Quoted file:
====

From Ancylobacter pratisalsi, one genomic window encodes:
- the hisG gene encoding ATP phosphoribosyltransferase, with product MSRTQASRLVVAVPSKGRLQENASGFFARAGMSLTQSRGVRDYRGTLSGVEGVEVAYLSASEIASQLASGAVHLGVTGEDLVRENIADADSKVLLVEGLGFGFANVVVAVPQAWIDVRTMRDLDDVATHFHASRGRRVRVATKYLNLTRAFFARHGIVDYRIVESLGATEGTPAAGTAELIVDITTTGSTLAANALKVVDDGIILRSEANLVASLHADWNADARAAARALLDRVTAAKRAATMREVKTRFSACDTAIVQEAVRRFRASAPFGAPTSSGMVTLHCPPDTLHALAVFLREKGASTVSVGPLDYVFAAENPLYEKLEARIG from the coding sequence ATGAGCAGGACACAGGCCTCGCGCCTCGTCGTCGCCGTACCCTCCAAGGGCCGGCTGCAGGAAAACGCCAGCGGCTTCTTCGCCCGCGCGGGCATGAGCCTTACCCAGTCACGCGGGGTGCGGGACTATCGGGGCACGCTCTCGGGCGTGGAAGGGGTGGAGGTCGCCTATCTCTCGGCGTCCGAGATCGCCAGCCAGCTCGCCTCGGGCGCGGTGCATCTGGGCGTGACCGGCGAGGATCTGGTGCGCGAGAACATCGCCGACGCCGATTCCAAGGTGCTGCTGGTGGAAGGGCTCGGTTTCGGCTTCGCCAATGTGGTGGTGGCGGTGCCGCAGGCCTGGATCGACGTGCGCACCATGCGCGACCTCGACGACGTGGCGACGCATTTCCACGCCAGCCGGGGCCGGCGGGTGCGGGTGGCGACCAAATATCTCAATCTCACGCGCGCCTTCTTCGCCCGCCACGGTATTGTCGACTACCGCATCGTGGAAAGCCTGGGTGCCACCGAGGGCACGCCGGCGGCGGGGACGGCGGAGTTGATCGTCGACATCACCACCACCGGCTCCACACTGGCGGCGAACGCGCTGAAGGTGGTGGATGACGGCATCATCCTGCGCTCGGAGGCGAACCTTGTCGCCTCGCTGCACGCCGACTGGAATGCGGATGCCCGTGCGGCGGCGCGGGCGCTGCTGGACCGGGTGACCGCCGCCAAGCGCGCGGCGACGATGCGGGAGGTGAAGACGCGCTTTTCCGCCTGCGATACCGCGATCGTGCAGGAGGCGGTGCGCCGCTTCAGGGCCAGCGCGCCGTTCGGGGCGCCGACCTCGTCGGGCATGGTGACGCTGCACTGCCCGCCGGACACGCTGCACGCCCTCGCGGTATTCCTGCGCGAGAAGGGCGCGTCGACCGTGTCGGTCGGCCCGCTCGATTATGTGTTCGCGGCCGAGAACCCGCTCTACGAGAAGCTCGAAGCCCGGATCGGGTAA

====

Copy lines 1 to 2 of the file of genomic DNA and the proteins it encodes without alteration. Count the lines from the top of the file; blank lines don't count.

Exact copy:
From Ancylobacter pratisalsi, one genomic window encodes:
- the hisG gene encoding ATP phosphoribosyltransferase, with product MSRTQASRLVVAVPSKGRLQENASGFFARAGMSLTQSRGVRDYRGTLSGVEGVEVAYLSASEIASQLASGAVHLGVTGEDLVRENIADADSKVLLVEGLGFGFANVVVAVPQAWIDVRTMRDLDDVATHFHASRGRRVRVATKYLNLTRAFFARHGIVDYRIVESLGATEGTPAAGTAELIVDITTTGSTLAANALKVVDDGIILRSEANLVASLHADWNADARAAARALLDRVTAAKRAATMREVKTRFSACDTAIVQEAVRRFRASAPFGAPTSSGMVTLHCPPDTLHALAVFLREKGASTVSVGPLDYVFAAENPLYEKLEARIG from the coding sequence ATGAGCAGGACACAGGCCTCGCGCCTCGTCGTCGCCGTACCCTCCAAGGGCCGGCTGCAGGAAAACGCCAGCGGCTTCTTCGCCCGCGCGGGCATGAGCCTTACCCAGTCACGCGGGGTGCGGGACTATCGGGGCACGCTCTCGGGCGTGGAAGGGGTGGAGGTCGCCTATCTCTCGGCGTCCGAGATCGCCAGCCAGCTCGCCTCGGGCGCGGTGCATCTGGGCGTGACCGGCGAGGATCTGGTGCGCGAGAACATCGCCGACGCCGATTCCAAGGTGCTGCTGGTGGAAGGGCTCGGTTTCGGCTTCGCCAATGTGGTGGTGGCGGTGCCGCAGGCCTGGATCGACGTGCGCACCATGCGCGACCTCGACGACGTGGCGACGCATTTCCACGCCAGCCGGGGCCGGCGGGTGCGGGTGGCGACCAAATATCTCAATCTCACGCGCGCCTTCTTCGCCCGCCACGGTATTGTCGACTACCGCATCGTGGAAAGCCTGGGTGCCACCGAGGGCACGCCGGCGGCGGGGACGGCGGAGTTGATCGTCGACATCACCACCACCGGCTCCACACTGGCGGCGAACGCGCTGAAGGTGGTGGATGACGGCATCATCCTGCGCTCGGAGGCGAACCTTGTCGCCTCGCTGCACGCCGACTGGAATGCGGATGCCCGTGCGGCGGCGCGGGCGCTGCTGGACCGGGTGACCGCCGCCAAGCGCGCGGCGACGATGCGGGAGGTGAAGACGCGCTTTTCCGCCTGCGATACCGCGATCGTGCAGGAGGCGGTGCGCCGCTTCAGGGCCAGCGCGCCGTTCGGGGCGCCGACCTCGTCGGGCATGGTGACGCTGCACTGCCCGCCGGACACGCTGCACGCCCTCGCGGTATTCCTGCGCGAGAAGGGCGCGTCGACCGTGTCGGTCGGCCCGCTCGATTATGTGTTCGCGGCCGAGAACCCGCTCTACGAGAAGCTCGAAGCCCGGATCGGGTAA